Pakistan, a key ally in the U.S.-led war on terrorism, said on Wednesday that it had acquired eight P-3C Orion surveillance aircraft from the United States, which would help boost its naval capabilities.
The Pentagon notified the U.S. Congress of the plan to supply the planes to Pakistan in November, raising concerns in Pakistan's rival and neighbor India which has since considered the aircraft for its own military.
The Pentagon said at the time the aircraft would improve Pakistan's border security and its ability to restrict movement of militants.
However, Pakistan Navy spokesman Captain Aamir Naeem Baig said the aircraft were designed for maritime surveillance and could not be used for chasing militants along the land border with Afghanistan, where Islamic guerrillas are most active.
A statement from the Pakistan Navy said the aircraft, worth up to $970 million, were being provided free by the United States and would be fitted with modern avionics and missions systems by the manufacturer, Lockheed Martin Corp.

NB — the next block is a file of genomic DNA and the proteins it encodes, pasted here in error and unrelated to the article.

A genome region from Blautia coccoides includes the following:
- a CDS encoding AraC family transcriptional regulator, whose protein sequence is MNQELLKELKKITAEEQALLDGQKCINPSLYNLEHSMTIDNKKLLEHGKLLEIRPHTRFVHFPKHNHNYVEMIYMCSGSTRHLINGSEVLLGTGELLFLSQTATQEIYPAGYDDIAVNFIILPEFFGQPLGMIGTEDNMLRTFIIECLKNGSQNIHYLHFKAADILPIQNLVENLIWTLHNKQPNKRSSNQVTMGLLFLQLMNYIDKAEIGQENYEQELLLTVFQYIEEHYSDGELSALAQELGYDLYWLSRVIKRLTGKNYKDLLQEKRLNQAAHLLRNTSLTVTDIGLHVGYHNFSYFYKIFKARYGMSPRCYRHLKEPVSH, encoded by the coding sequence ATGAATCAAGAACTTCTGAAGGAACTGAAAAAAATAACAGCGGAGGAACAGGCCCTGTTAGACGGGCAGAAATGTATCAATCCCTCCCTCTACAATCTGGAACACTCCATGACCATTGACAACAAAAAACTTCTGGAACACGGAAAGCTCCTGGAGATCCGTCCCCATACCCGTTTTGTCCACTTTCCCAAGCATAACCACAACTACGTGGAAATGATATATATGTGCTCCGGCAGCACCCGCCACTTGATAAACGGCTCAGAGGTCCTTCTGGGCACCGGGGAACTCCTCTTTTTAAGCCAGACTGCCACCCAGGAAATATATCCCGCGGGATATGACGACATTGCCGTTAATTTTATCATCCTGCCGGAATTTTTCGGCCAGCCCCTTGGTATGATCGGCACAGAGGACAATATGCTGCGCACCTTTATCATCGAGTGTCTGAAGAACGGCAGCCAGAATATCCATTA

The Bush administration also approved shipment of two F-16 fighter jets to Pakistan in July after Washington lifted a two-decade ban on the supply of the planes to Pakistan.
The policy charge was in recognition of Pakistan's role in helping the United States after the Sept. 11 attacks on U.S. cities in 2001.
Admiral Shahid Karimullah, Pakistan's chief of naval staff, said the Orions would "add a new dimension to the offensive punch of Pakistan Navy fleet".
Pakistan's fleet of P-3Cs now stands at 10 with the induction of eight new planes.